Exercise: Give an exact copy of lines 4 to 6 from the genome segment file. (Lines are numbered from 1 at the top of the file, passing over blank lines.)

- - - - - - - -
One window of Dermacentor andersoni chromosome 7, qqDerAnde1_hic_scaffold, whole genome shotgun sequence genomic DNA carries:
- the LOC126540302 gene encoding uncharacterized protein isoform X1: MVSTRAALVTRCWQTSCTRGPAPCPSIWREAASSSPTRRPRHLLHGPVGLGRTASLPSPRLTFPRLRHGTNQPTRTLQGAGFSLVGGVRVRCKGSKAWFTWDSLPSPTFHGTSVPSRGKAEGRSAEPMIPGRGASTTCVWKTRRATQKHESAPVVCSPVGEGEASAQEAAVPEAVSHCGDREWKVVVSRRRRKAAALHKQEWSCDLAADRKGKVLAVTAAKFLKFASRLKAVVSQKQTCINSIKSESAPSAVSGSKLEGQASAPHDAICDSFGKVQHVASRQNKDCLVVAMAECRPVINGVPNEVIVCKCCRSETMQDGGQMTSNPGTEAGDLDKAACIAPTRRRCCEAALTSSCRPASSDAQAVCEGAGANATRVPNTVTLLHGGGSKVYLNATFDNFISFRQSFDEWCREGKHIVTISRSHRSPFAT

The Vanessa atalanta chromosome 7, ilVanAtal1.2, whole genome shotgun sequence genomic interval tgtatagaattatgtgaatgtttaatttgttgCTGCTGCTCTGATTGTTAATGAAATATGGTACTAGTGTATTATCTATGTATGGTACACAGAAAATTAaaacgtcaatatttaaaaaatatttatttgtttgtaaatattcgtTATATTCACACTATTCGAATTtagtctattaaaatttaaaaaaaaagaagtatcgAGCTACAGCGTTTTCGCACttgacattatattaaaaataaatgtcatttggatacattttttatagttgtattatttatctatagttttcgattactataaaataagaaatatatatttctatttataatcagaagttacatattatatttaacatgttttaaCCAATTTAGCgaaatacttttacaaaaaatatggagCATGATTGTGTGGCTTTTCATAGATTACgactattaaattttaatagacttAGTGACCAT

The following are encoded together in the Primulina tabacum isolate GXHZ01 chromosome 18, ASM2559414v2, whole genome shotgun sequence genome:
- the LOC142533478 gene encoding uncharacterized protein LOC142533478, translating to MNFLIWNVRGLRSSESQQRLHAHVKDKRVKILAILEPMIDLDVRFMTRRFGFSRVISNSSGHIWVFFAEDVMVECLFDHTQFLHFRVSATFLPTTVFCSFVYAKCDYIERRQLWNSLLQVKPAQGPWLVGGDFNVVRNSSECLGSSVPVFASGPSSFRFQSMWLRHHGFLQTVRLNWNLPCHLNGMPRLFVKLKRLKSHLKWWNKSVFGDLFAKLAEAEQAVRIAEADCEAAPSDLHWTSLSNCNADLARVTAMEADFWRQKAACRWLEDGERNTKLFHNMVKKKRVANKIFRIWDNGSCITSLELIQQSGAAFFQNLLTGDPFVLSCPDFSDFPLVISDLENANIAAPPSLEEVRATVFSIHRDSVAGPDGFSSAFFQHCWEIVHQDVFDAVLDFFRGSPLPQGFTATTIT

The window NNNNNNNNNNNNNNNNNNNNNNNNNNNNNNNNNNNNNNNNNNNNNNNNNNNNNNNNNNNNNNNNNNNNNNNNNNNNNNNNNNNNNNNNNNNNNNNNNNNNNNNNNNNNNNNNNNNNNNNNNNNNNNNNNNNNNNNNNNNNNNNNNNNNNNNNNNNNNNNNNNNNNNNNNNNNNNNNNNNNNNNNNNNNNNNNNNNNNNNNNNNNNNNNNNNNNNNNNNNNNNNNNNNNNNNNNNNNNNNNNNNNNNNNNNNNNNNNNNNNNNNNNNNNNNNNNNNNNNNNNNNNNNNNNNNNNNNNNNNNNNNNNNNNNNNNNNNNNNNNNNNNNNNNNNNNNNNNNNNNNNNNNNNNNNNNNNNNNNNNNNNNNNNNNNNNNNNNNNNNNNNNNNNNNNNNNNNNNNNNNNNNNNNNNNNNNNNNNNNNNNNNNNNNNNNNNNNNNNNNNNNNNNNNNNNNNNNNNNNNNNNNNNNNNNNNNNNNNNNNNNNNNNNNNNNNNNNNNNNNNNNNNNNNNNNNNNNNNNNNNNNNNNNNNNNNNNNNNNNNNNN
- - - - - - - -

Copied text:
The following are encoded together in the Primulina tabacum isolate GXHZ01 chromosome 18, ASM2559414v2, whole genome shotgun sequence genome:
- the LOC142533478 gene encoding uncharacterized protein LOC142533478, translating to MNFLIWNVRGLRSSESQQRLHAHVKDKRVKILAILEPMIDLDVRFMTRRFGFSRVISNSSGHIWVFFAEDVMVECLFDHTQFLHFRVSATFLPTTVFCSFVYAKCDYIERRQLWNSLLQVKPAQGPWLVGGDFNVVRNSSECLGSSVPVFASGPSSFRFQSMWLRHHGFLQTVRLNWNLPCHLNGMPRLFVKLKRLKSHLKWWNKSVFGDLFAKLAEAEQAVRIAEADCEAAPSDLHWTSLSNCNADLARVTAMEADFWRQKAACRWLEDGERNTKLFHNMVKKKRVANKIFRIWDNGSCITSLELIQQSGAAFFQNLLTGDPFVLSCPDFSDFPLVISDLENANIAAPPSLEEVRATVFSIHRDSVAGPDGFSSAFFQHCWEIVHQDVFDAVLDFFRGSPLPQGFTATTIT

The window NNNNNNNNNNNNNNNNNNNNNNNNNNNNNNNNNNNNNNNNNNNNNNNNNNNNNNNNNNNNNNNNNNNNNNNNNNNNNNNNNNNNNNNNNNNNNNNNNNNNNNNNNNNNNNNNNNNNNNNNNNNNNNNNNNNNNNNNNNNNNNNNNNNNNNNNNNNNNNNNNNNNNNNNNNNNNNNNNNNNNNNNNNNNNNNNNNNNNNNNNNNNNNNNNNNNNNNNNNNNNNNNNNNNNNNNNNNNNNNNNNNNNNNNNNNNNNNNNNNNNNNNNNNNNNNNNNNNNNNNNNNNNNNNNNNNNNNNNNNNNNNNNNNNNNNNNNNNNNNNNNNNNNNNNNNNNNNNNNNNNNNNNNNNNNNNNNNNNNNNNNNNNNNNNNNNNNNNNNNNNNNNNNNNNNNNNNNNNNNNNNNNNNNNNNNNNNNNNNNNNNNNNNNNNNNNNNNNNNNNNNNNNNNNNNNNNNNNNNNNNNNNNNNNNNNNNNNNNNNNNNNNNNNNNNNNNNNNNNNNNNNNNNNNNNNNNNNNNNNNNNNNNNNNNNNNNNNNNNNNNNN